The magazine for alumni and friends of Sidney Sussex College edition 30 winter 2012
Summer School at Sidney Rapid RÉsumÉ Warren Bennett Professor Sir Gabriel Horn Shakespeare and the Source of the Nile Research at Sidney Medical and Veterinary Science Fellows share their current research
pheon n winter 2012 n from the acting master
From the Acting Master
3–4 Sidney News
5 It is with great sadness that I report the death of our highly respected former Master, Professor Sir Gabriel Horn. Gabriel was an extremely distinguished scientist but perhaps most importantly a warm-hearted human being, much loved by all who knew him. Professor Dame Sandra Dawson, Gabriel’s successor as Master, recalls her memories of him and the impression he has left on College life on page 5 of this issue. In other news, the regular cycle of the year is well under way and as we prepare to welcome back our students for Lent term we have also just concluded admissions interviews for the next academic year. It is an important time for the College as we select our intake for October 2013, ensuring the standard is high while Sidney remains accessible. A large part of this is the result of the extremely positive work of our Admissions team; on page 10 you can read more about what they do, including the first Summer School run jointly with Christ’s College for students who aspire to study a STEM subject (Science, Technology, Engineering or Maths). We intend this Summer School to be something in which we can continue to invest, as funds allow, and expand to include other subjects. Access bursaries also play a large part in attracting the very best students irrespective of financial background. Since the UK undergraduate fees have risen to £9,000 per year it is even more important to ensure that those who are able are not discouraged from applying to Cambridge because of financial constraints. In the last year alone we have been able to establish 10 new bursaries due to the generosity of our alumni and friends. This will go some way towards easing the financial burden for students in need. We are also delighted to be able to include more contributions from the Fellowship in this issue, which features the research of those working in the Medical and Veterinary Sciences, and Dr Edward Wilson-Lee’s ‘Shakespeare in Swahililand’ project. We are keen to showcase the work of our Fellows and demonstrate the breadth and depth of expertise across the Fellowship. I hope that this will become a regular feature in future editions of Pheon. Richard Penty Acting Master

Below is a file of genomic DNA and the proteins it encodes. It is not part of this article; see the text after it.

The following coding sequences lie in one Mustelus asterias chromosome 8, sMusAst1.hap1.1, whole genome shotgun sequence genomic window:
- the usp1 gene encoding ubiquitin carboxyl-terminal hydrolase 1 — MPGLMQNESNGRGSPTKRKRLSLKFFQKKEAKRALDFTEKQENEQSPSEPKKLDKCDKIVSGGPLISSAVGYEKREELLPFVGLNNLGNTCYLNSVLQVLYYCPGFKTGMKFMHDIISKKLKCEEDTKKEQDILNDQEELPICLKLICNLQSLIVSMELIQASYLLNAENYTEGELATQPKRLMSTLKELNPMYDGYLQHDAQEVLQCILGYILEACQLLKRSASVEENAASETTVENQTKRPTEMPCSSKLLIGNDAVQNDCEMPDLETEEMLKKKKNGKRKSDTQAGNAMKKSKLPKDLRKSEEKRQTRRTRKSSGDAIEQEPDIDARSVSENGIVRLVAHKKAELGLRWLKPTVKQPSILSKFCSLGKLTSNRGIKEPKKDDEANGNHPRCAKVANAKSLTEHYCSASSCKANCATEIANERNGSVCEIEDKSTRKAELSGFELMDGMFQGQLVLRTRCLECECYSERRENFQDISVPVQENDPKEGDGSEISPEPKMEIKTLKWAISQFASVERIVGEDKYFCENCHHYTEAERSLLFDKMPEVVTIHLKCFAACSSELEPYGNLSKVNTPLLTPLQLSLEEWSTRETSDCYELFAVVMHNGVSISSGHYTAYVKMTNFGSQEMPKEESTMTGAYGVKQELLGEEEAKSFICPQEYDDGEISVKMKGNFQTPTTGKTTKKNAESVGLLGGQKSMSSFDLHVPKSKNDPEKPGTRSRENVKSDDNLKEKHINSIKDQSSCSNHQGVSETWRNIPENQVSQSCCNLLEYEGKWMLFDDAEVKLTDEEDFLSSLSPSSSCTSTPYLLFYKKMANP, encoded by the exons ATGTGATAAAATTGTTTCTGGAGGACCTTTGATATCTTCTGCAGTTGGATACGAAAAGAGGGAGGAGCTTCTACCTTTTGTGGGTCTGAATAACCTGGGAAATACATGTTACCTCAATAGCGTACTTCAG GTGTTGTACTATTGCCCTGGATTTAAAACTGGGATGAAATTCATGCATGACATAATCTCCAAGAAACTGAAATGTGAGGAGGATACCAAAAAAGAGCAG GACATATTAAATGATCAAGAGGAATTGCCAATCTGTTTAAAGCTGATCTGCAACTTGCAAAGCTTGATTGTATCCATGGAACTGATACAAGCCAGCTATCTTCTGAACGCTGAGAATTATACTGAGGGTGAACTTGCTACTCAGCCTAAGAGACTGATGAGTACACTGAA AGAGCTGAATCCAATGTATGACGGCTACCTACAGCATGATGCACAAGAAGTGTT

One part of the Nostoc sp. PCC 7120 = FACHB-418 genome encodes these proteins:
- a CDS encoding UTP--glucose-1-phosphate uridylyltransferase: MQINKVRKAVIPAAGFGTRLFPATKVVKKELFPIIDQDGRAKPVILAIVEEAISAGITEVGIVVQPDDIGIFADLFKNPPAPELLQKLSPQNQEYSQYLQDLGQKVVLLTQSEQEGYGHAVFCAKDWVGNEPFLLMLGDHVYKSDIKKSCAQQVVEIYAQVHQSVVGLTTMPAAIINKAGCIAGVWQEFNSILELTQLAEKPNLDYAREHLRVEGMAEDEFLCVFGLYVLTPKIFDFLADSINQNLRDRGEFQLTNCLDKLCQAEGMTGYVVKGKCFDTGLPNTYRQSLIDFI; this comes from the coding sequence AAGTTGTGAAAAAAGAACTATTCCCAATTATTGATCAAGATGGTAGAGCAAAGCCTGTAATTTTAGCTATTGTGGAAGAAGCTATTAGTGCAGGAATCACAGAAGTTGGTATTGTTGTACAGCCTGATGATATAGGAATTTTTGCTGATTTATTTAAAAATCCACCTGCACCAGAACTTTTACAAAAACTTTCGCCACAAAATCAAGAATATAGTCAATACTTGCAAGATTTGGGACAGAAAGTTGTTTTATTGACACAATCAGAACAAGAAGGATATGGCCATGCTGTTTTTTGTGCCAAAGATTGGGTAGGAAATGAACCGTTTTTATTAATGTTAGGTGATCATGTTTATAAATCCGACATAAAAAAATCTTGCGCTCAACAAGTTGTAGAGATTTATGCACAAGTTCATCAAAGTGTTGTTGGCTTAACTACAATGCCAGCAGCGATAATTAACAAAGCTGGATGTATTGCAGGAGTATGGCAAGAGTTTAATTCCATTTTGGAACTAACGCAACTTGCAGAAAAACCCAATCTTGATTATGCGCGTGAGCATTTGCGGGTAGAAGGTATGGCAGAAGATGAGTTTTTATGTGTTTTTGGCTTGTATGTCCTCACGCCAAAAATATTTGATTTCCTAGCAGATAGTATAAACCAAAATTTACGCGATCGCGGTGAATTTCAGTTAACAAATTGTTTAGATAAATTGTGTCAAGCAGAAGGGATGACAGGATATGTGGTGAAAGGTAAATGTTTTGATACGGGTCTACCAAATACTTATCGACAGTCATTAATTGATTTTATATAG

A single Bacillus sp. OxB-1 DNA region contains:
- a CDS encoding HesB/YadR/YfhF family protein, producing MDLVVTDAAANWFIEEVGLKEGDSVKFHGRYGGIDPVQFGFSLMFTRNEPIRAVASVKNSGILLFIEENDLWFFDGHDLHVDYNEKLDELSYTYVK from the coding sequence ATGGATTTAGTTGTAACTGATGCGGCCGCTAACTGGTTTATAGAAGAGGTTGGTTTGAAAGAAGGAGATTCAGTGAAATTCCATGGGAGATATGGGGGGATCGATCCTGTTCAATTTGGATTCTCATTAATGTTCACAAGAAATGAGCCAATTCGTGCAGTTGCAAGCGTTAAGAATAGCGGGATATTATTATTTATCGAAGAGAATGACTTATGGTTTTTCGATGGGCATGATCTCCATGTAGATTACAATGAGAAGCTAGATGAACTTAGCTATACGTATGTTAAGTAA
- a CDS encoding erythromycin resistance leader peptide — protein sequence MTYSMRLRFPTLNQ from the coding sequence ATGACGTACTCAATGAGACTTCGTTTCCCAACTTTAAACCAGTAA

Pheon Edition 30, Winter 2012 Guest Editor: Sally Simmons Pheon Editor: Hannah Williamson Front Cover: Anna Barth (Natural Sciences, 2011), View from the College boathouse looking back towards Sidney Contact Us Development & Membership Office Sidney Sussex College Cambridge cb2 3hu Tel: +44 (0)1223 338881 Email: email@example.com www.sid.cam.ac.uk
Professor Sir Gabriel Horn
6–7 Research at Sidney
8 Extreme Electives
9 Shakespeare and the Source of the Nile
10 Summer School at Sidney
11 Rapid Résumé Warren Bennett
12–13 Development News
14–15 Alumni Event Reports
16 Forthcoming Alumni Events
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sidney news n winter 2012 n pheon
College Treasures Featured in Madrid Exhibition Four items from Sidney’s historic collections have recently been on display at the Fundación Juan March in Madrid as part of a new exhibition, Treasure Island: British Art from Holbein to Hockney. Richard Humphreys (English, 1972) is the guest curator of the exhibition. An art expert, Richard is also known to many in the College community as the author of the recent book Sidney Sussex: A History. The College lent three books to the exhibition that together attest to periods of religious change and conflict in Britain. The oldest item is a Psalter, probably produced in Exeter and illuminated in Oxford around 1330. The other two volumes are a 1612 copy of the King James Bible and a 1632 edition of Actes and Monuments, John Foxe’s account of the history of Protestantism from Wyclif to the accession of Queen Elizabeth, better known as Foxe’s Book of Martyrs. The exhibition also features Sidney’s remarkable portrait of Lucy Harington, Countess of Bedford (1581–1627), which was recently purchased by the College following a generous donation by Dr David Fyfe (Natural Sciences, 1963). Other members of the Sidney community contributed to the exhibition, which opened with an introductory lecture from Richard Humphreys and a concert of Elizabethan music. There was a performance of renaissance choral music by Alamire, under the direction of Dr David Skinner, Osborn Director of Music. Professor Tim Blanning contributed an essay on ‘England and the British Isles 1500–2000’ to the exhibition catalogue and delivered a well-received lecture to a full house at the Fundación’s theatre on ‘The Protestant Reformation and British culture 1500–1800’.
New Fellowship for Professor Richard Penty